Xerra has secured a couple of slices of a $241 million dollar pie—funding to support what the government refers to as “excellent research proposals that will provide the highest impacts”. Both bids are collaborative efforts spearheaded by partner agencies. They are among 71 projects awarded funding in an announcement on Tuesday, 17 September by Research, Science and Innovation Minister Megan Woods.
One proposal that got the green light is a $1M Smart Ideas project to help develop new 3D-change maps of New Zealand. Xerra’s Principal Scientist, Dr Dave Kelbe, will be supporting the University of Otago, along with GNS Science, Land Information New Zealand and Meridian Energy. The project will produce what Dr Pascal Sirguey of the University of Otago, and the Principal Investigator for the project calls, “unique, previously unavailable, land surface data.” He points out that this will place New Zealand “at the forefront of 3D-change detection”.
Being able to see topographic variations in our environment over time with unprecedented detail and sub-metre accuracy will allow environmental managers to make more informed decisions about managing natural resources in a safe, sustainable, and efficient way.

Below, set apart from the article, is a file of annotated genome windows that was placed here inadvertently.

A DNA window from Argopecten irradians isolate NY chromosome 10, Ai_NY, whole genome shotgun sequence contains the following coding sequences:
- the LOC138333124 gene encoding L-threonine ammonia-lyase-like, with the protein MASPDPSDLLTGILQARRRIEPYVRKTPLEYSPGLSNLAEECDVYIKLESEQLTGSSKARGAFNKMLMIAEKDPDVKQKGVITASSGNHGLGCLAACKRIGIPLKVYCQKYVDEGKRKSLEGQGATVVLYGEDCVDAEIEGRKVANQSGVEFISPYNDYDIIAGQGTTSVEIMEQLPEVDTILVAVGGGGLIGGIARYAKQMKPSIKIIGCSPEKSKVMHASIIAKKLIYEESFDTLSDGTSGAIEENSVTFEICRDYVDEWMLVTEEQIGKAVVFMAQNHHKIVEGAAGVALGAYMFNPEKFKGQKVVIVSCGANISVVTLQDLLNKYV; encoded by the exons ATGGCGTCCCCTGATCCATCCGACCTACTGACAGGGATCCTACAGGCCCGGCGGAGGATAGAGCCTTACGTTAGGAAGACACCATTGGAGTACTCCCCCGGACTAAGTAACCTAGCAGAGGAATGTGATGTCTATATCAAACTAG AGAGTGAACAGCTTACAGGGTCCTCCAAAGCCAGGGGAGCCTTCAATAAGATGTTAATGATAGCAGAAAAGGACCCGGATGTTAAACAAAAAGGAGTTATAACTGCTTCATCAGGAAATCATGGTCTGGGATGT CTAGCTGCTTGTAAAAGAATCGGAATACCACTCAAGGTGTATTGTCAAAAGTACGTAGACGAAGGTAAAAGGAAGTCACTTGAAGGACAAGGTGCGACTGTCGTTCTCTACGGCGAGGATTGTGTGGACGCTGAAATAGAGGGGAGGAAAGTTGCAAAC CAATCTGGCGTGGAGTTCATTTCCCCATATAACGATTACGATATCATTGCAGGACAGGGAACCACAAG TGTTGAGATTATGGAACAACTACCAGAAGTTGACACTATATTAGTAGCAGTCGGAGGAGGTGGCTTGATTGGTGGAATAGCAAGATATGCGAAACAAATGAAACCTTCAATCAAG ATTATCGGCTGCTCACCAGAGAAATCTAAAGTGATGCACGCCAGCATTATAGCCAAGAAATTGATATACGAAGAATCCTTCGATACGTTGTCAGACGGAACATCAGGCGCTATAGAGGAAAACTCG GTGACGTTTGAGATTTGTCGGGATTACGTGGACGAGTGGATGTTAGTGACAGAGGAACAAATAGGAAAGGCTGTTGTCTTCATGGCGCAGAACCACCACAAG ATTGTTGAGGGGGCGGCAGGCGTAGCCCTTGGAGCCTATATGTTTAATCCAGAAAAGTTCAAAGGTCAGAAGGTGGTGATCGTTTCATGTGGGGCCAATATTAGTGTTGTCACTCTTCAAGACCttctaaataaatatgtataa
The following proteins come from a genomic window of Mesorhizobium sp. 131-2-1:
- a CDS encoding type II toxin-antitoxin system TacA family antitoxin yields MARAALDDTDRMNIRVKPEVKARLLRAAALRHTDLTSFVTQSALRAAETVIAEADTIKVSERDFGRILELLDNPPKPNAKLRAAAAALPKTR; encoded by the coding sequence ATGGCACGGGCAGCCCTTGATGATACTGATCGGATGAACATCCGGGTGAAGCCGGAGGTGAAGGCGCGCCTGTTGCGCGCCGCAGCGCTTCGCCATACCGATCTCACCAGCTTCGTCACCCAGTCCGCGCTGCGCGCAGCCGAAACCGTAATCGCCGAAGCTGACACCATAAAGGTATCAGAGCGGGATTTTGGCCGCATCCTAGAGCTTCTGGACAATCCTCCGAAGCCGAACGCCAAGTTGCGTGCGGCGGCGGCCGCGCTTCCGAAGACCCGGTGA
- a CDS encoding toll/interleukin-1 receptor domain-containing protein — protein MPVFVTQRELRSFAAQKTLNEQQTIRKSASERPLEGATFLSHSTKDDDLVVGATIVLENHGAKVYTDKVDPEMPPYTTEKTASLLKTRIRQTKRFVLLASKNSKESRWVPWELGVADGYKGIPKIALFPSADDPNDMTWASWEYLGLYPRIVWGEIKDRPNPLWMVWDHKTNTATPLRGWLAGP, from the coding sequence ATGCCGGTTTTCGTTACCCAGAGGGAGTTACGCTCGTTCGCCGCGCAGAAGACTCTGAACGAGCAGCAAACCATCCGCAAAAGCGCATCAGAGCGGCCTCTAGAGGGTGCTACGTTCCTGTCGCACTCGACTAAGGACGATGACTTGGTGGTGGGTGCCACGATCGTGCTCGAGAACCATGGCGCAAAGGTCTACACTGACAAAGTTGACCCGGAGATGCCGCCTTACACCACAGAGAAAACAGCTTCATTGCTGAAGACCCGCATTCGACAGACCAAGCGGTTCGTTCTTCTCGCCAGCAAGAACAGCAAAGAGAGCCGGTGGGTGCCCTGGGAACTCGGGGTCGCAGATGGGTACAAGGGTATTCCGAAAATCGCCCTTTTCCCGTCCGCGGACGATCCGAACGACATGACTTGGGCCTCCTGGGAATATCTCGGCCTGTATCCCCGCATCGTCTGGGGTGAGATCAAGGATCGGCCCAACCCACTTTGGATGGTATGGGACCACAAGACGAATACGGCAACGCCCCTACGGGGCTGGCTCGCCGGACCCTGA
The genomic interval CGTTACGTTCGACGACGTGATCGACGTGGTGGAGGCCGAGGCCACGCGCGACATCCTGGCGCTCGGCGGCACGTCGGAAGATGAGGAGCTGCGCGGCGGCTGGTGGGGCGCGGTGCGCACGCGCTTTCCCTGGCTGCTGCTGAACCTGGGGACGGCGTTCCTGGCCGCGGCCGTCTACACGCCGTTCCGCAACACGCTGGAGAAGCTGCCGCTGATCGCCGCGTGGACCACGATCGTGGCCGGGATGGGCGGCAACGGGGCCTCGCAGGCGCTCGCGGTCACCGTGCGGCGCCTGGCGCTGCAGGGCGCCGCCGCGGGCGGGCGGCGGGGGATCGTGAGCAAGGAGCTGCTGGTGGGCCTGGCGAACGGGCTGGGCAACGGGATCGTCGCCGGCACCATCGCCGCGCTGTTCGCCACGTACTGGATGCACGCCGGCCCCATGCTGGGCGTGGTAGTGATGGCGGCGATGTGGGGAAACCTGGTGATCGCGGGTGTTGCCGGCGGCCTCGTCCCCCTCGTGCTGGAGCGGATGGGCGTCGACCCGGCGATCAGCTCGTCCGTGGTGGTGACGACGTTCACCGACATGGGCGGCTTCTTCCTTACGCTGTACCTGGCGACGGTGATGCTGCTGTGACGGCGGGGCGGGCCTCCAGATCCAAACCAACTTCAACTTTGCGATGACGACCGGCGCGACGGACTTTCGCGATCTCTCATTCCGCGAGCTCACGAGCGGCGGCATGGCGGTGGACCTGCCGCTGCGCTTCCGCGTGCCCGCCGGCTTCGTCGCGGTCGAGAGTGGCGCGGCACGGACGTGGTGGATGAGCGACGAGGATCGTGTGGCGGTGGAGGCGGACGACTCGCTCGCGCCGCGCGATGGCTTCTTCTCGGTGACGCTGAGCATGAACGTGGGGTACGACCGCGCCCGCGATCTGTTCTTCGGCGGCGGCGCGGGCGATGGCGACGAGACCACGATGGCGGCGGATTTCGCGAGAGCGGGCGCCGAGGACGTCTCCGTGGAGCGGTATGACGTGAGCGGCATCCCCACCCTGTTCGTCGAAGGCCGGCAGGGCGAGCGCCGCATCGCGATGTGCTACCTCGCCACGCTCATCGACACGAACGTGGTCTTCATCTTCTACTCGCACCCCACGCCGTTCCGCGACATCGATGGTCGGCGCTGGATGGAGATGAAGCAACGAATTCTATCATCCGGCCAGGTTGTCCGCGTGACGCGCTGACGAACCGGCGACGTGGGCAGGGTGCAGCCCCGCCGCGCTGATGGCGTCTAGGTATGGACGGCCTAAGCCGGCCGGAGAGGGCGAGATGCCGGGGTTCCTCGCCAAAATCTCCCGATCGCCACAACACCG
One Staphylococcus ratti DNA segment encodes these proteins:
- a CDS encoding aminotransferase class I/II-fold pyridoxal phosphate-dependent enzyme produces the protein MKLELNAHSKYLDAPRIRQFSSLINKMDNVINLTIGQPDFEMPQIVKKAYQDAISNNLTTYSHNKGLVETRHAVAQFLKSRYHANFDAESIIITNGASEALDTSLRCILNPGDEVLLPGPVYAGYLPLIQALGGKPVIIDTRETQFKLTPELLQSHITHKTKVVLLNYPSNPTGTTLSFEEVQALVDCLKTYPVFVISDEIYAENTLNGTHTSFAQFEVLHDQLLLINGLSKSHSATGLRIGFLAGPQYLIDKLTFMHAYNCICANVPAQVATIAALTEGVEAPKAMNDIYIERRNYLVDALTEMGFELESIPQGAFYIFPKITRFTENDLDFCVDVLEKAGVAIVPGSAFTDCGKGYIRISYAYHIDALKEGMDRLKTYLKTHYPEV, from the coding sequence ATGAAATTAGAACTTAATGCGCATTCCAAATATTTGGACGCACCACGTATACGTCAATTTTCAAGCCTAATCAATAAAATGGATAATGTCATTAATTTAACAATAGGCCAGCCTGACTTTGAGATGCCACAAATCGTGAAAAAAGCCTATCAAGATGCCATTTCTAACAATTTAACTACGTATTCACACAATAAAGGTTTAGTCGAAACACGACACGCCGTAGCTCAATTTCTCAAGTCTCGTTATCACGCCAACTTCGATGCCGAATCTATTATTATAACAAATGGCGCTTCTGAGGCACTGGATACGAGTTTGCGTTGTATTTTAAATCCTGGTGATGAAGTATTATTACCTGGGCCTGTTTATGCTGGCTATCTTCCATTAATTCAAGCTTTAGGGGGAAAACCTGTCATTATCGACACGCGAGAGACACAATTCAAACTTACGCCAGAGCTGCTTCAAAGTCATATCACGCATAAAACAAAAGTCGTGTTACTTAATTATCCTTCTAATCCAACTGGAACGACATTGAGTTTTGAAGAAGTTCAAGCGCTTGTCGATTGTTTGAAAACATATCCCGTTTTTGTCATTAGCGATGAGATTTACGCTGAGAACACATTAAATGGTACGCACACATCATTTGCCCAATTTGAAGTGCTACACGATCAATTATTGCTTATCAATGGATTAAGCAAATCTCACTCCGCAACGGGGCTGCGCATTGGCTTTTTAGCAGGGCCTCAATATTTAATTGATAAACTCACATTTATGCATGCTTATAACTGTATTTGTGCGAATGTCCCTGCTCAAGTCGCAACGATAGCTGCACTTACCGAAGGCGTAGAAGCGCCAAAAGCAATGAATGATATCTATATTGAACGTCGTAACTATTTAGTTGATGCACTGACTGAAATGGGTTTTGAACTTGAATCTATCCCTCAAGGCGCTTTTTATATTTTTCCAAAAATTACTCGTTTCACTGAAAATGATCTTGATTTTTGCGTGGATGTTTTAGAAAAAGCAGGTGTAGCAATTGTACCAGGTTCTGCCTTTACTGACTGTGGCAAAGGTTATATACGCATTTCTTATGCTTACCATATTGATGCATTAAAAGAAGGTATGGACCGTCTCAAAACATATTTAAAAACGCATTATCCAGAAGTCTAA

The other proposal that Xerra will be supporting is the Forest Flows project, a $13.7M Research Programme led by Scion, which also brings together the Universities of Auckland and Waikato, NIWA and international institutions. Its aim is to figure out exactly how planted forests impact our water.
In light of the One Billion Trees Programme and the government’s newly released National Policy Statement for Freshwater Management, this programme will develop a fast and accurate way to measure how much water is used by, evaporates from or flows through planted forests, leading to better management of our natural resources.
Xerra’s scientists will provide remote sensing measurements and data science expertise to help develop 3D spatial water quantity and quality models. These will help maximise New Zealand’s water supply, improve our water quality and ensure regional water security. Data generated will also help protect primary sector productivity, providing critical information to the timber industry.
Xerra CEO Steve Cotter says both projects are squarely in line with Xerra’s mission to provide insights that are a catalyst for change, adding that they also “reflect the high value we place on science collaboration with other institutions.” He adds that it’s a testament to the hard work of the newly appointed Xerra team, to see success with multiple joint Endeavour Fund proposals.
“I’m looking forward to seeing these new collaborative projects deliver the positive impact that we know space-based data and artificial intelligence can achieve.”
For additional information contact:
021 136 7702
Dr Pascal Sirguey
University of Otago